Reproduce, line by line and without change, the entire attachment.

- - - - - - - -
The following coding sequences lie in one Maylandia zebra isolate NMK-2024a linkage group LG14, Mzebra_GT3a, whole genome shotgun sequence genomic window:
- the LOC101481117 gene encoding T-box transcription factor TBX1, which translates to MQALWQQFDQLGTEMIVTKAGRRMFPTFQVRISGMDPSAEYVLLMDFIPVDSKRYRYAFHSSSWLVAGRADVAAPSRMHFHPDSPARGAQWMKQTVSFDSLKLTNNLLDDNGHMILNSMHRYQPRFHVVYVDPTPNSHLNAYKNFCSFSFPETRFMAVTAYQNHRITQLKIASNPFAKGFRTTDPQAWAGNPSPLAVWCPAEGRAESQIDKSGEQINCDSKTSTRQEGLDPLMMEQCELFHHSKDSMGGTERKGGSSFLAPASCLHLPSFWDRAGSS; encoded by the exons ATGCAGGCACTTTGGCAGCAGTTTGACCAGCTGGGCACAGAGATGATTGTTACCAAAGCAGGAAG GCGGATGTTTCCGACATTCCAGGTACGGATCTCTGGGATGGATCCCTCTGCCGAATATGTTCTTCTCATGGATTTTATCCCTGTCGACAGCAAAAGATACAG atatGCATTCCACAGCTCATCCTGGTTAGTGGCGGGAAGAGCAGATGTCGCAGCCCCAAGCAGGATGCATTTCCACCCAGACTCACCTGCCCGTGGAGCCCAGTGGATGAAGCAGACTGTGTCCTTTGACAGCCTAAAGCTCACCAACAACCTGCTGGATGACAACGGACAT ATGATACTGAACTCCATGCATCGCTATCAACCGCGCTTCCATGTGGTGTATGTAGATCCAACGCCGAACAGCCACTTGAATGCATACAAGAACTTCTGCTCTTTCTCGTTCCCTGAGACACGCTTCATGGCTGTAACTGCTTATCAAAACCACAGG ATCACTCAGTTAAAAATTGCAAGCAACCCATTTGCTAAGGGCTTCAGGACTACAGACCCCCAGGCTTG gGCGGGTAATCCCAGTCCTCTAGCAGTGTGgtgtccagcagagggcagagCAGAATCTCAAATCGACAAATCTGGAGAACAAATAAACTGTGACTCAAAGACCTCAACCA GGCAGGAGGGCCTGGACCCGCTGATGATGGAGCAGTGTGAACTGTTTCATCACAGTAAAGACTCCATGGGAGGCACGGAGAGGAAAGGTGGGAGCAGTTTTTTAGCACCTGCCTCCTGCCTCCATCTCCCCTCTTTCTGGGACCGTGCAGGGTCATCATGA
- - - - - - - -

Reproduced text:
The following coding sequences lie in one Maylandia zebra isolate NMK-2024a linkage group LG14, Mzebra_GT3a, whole genome shotgun sequence genomic window:
- the LOC101481117 gene encoding T-box transcription factor TBX1, which translates to MQALWQQFDQLGTEMIVTKAGRRMFPTFQVRISGMDPSAEYVLLMDFIPVDSKRYRYAFHSSSWLVAGRADVAAPSRMHFHPDSPARGAQWMKQTVSFDSLKLTNNLLDDNGHMILNSMHRYQPRFHVVYVDPTPNSHLNAYKNFCSFSFPETRFMAVTAYQNHRITQLKIASNPFAKGFRTTDPQAWAGNPSPLAVWCPAEGRAESQIDKSGEQINCDSKTSTRQEGLDPLMMEQCELFHHSKDSMGGTERKGGSSFLAPASCLHLPSFWDRAGSS; encoded by the exons ATGCAGGCACTTTGGCAGCAGTTTGACCAGCTGGGCACAGAGATGATTGTTACCAAAGCAGGAAG GCGGATGTTTCCGACATTCCAGGTACGGATCTCTGGGATGGATCCCTCTGCCGAATATGTTCTTCTCATGGATTTTATCCCTGTCGACAGCAAAAGATACAG atatGCATTCCACAGCTCATCCTGGTTAGTGGCGGGAAGAGCAGATGTCGCAGCCCCAAGCAGGATGCATTTCCACCCAGACTCACCTGCCCGTGGAGCCCAGTGGATGAAGCAGACTGTGTCCTTTGACAGCCTAAAGCTCACCAACAACCTGCTGGATGACAACGGACAT ATGATACTGAACTCCATGCATCGCTATCAACCGCGCTTCCATGTGGTGTATGTAGATCCAACGCCGAACAGCCACTTGAATGCATACAAGAACTTCTGCTCTTTCTCGTTCCCTGAGACACGCTTCATGGCTGTAACTGCTTATCAAAACCACAGG ATCACTCAGTTAAAAATTGCAAGCAACCCATTTGCTAAGGGCTTCAGGACTACAGACCCCCAGGCTTG gGCGGGTAATCCCAGTCCTCTAGCAGTGTGgtgtccagcagagggcagagCAGAATCTCAAATCGACAAATCTGGAGAACAAATAAACTGTGACTCAAAGACCTCAACCA GGCAGGAGGGCCTGGACCCGCTGATGATGGAGCAGTGTGAACTGTTTCATCACAGTAAAGACTCCATGGGAGGCACGGAGAGGAAAGGTGGGAGCAGTTTTTTAGCACCTGCCTCCTGCCTCCATCTCCCCTCTTTCTGGGACCGTGCAGGGTCATCATGA